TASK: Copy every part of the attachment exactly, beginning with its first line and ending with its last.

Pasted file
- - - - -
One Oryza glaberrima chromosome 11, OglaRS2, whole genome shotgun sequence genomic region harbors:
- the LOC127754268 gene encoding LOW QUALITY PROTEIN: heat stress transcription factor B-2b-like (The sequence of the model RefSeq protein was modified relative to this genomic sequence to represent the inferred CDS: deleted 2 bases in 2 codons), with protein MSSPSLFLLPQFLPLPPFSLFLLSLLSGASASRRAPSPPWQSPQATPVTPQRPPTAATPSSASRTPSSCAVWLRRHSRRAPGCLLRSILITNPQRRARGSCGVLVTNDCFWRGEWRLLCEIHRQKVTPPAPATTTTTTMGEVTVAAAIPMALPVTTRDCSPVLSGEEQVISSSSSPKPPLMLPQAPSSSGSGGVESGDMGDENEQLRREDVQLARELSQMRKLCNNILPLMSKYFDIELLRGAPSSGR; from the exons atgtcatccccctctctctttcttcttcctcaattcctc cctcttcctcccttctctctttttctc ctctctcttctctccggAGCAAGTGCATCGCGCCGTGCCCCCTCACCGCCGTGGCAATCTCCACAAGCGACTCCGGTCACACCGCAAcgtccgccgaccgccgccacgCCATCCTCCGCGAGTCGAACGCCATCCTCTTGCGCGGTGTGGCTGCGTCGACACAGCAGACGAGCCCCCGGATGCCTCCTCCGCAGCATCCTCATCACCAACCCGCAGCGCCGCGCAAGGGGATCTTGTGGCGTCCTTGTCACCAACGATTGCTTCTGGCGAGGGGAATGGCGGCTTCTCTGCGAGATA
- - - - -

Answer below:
One Oryza glaberrima chromosome 11, OglaRS2, whole genome shotgun sequence genomic region harbors:
- the LOC127754268 gene encoding LOW QUALITY PROTEIN: heat stress transcription factor B-2b-like (The sequence of the model RefSeq protein was modified relative to this genomic sequence to represent the inferred CDS: deleted 2 bases in 2 codons), with protein MSSPSLFLLPQFLPLPPFSLFLLSLLSGASASRRAPSPPWQSPQATPVTPQRPPTAATPSSASRTPSSCAVWLRRHSRRAPGCLLRSILITNPQRRARGSCGVLVTNDCFWRGEWRLLCEIHRQKVTPPAPATTTTTTMGEVTVAAAIPMALPVTTRDCSPVLSGEEQVISSSSSPKPPLMLPQAPSSSGSGGVESGDMGDENEQLRREDVQLARELSQMRKLCNNILPLMSKYFDIELLRGAPSSGR; from the exons atgtcatccccctctctctttcttcttcctcaattcctc cctcttcctcccttctctctttttctc ctctctcttctctccggAGCAAGTGCATCGCGCCGTGCCCCCTCACCGCCGTGGCAATCTCCACAAGCGACTCCGGTCACACCGCAAcgtccgccgaccgccgccacgCCATCCTCCGCGAGTCGAACGCCATCCTCTTGCGCGGTGTGGCTGCGTCGACACAGCAGACGAGCCCCCGGATGCCTCCTCCGCAGCATCCTCATCACCAACCCGCAGCGCCGCGCAAGGGGATCTTGTGGCGTCCTTGTCACCAACGATTGCTTCTGGCGAGGGGAATGGCGGCTTCTCTGCGAGATA